Bacterial evolution during chronic inflammation and its potential for ancestral state restorative therapy
The overall goal of this study is to understand how bacteria evolve during chronic inflammation and to develop and apply innovative imaging methods to characterize adaptive traits. The inflammatory environment of the intestine during IBD imposes a selection pressure that markedly differs from a healthy intestine. Although we know of bacterial species that are found in IBD patients and healthy individuals, we lack information on the adaptation of these species to chronic inflammation. We will thus establish a unique model system and combine state-of-the-art genomics and imaging with culture-based microbiology techniques to study bacterial evolution during chronic inflammation.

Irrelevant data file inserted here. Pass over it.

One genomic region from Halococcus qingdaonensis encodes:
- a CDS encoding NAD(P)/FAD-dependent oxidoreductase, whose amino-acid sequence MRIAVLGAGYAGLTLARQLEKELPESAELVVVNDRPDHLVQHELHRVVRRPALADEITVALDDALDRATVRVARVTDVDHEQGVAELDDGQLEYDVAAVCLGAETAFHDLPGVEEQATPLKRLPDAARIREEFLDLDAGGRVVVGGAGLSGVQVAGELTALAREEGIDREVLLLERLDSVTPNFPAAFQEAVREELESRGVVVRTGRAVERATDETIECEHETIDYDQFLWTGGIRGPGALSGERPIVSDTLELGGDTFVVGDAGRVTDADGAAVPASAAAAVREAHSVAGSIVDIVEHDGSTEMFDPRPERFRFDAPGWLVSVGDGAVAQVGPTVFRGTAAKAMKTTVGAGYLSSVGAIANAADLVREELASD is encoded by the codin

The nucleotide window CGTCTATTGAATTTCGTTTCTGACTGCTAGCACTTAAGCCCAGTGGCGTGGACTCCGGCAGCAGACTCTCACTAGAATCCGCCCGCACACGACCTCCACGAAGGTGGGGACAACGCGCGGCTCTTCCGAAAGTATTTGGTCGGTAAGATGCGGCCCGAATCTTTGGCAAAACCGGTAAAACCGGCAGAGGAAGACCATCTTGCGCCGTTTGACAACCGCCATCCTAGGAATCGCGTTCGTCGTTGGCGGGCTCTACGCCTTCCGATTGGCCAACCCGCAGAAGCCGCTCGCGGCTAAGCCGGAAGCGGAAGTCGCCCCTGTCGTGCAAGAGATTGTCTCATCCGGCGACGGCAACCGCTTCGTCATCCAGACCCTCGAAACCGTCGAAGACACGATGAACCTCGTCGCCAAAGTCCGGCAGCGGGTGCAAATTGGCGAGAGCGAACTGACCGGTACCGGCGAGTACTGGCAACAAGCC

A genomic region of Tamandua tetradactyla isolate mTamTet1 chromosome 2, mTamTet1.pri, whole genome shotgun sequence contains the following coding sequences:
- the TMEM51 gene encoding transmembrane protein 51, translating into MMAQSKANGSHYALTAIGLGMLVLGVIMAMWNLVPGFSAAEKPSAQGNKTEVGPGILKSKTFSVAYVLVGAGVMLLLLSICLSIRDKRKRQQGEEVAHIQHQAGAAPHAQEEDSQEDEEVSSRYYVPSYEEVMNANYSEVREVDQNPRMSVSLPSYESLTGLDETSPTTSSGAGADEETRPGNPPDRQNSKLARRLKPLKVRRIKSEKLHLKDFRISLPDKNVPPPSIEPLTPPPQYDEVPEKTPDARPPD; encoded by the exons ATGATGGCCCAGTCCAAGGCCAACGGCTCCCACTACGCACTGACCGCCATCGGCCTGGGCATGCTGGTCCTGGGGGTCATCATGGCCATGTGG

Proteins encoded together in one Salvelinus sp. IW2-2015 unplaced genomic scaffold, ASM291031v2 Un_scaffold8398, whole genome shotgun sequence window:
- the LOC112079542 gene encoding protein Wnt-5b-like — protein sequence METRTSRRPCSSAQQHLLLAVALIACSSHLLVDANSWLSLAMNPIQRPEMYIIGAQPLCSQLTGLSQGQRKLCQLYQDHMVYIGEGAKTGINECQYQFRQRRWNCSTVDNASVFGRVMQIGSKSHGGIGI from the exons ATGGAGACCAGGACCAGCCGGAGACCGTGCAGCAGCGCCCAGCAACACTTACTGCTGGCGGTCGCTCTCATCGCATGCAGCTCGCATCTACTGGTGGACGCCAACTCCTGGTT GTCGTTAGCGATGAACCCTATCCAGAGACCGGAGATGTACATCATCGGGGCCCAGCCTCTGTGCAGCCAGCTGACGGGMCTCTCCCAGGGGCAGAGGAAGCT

Main aims of this project are
- to explore whether chronic inflammation triggers the evolution of particular traits among resident microbes,
- to explore their consequences on the microbes’ fitness, disease course and severity, and
- to explore their therapeutic implications.
In the long-term, we aim to further experimentally characterize evolution during inflammation in the complex communities of IBD patients. In particular, we aim to develop humanized gnotobiotic mouse models in order to test inflammation-adapted versus ancestral traits among the bacterial strains identified in our high-resolution metagenomic analyses. This will be used to perform first proof-of-principle preclinical trials for “ancestral replacement therapy” in IBD. We envision that the imaging methods that are explored in this project will be made available routinely to the entire RU in the future.